Florida used to be located at the South Pole.
As part of the continent Gondwana 650 million years ago, the foundation of Florida was tucked between the land masses that would become South America and Africa. The rest of eastern North America was then part of another continent called Laurentia. As the Earth’s tectonic plates shifted, the basement rocks of our modern continents moved across the globe.
About 300 million years ago, Gondwana and Laurentia collided, forming the Appalachian Mountains in what would become North America and the Mauritanide Mountains in what would eventually be Africa. The Florida portion of Gondwana joined with Laurentia at a line that runs southwest to northeast through modern south Alabama, south Georgia, southern South Carolina, and eastern North Carolina.
By about 200 million years ago, Gondwana and Laurentia had sutured together to form the supercontinent Pangea. At this point Florida’s basement rock was located north of the equator, much closer to its current position, but was surrounded by land. Florida was near the middle of the Pangea supercontinent, far from any ocean, probably surrounded by desert. Pangea did not last long from a geological perspective, breaking up after just 85 million years.
The breakup of Pangea resulted in the creation of Florida as a peninsula.
“North America separated from Africa, South America separated from Africa, Europe and Asia did their own thing, India broke away and slammed into the south side of Asia, creating the Himalaya mountains,” says Albert C. Hine, professor of Marine Science at the University of South Florida and author of the book “Geologic History of Florida: Major Events That Formed the Sunshine State.”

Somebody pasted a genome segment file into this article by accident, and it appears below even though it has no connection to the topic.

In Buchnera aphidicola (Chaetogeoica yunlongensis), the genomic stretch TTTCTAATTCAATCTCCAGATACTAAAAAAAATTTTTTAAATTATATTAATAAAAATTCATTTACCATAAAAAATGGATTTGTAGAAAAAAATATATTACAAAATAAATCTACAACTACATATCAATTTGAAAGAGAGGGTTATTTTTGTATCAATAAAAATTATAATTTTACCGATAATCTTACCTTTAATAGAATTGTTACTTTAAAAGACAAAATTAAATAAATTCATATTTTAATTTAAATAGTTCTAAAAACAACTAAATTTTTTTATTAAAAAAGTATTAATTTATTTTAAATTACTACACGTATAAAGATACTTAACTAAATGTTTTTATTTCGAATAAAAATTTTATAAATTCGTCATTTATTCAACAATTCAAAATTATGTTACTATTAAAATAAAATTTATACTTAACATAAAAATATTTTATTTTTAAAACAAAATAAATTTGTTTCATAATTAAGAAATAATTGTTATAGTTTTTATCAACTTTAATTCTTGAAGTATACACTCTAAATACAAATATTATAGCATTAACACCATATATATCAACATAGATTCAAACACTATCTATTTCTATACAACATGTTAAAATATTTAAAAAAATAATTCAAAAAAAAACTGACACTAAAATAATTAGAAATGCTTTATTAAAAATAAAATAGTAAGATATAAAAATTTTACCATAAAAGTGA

“So it was a period of time where there was a significant reorganization of the continental masses on earth, and during that time the basement rocks that created the Florida peninsula were isolated and left alone, and then on top of the basement rocks, the limestones have accumulated that we see, and the rocks and sediments that we see that form our beaches have occurred over the past 200 million years,” Hine says.
For tens of millions of years, most of Florida was separated from the rest of North America by the Georgia Channel Seaway. Eventually, the water receded and Florida became a visible extension of North America, but with a distinctly different foundation than the rest of the continent. The Suwannee Basin and the Florida-Bahama Blocks that make up the foundation of the Florida peninsula have much more in common with the rocks of northwest Africa than with the bedrock of the rest of North America.
At different points in geologic history, Florida has been totally submerged, but it has also been twice as wide as it is now.
“During glacial events, the huge ice sheet, it’s called the Laurentide Ice Sheet, covered most of North America, and the Fenno-Scandanavian Ice Sheet covered most of Europe,” says Hine. “Water was extracted from the ocean and snowed on land. Over thousands of years, that snow built up into thick ice sheets. So water was withdrawn from the ocean as much as 400 feet. So sea level dropped about 400 feet, 130 meters. As a result, Florida being topographically low and flat, that exposed a huge portion of the Florida platform to the air, and became dry.”
Prehistoric animals and probably Pre-Columbian people lived on dry land that is now submerged under 200 feet of water in the Gulf of Mexico.
Hine says that rising sea levels are an inevitable part of Florida’s future.
“It’s a function of global warming and global climate change,” says Hine. “Scientists realize, of course, it’s been politicized, to our chagrin, but the data are real, and the predictive models are the best we can possibly make them, and they’re getting better with time. That’s been demonstrated. All that clearly shows that sea level is going to rise in Florida in time periods that are important to humans. Not thousands of years or millions of years, but in decades. As a result, we have to start to plan how we’re going to deal with that. As we’re planning, we continue to try to make the science better, and to make the predictions better.”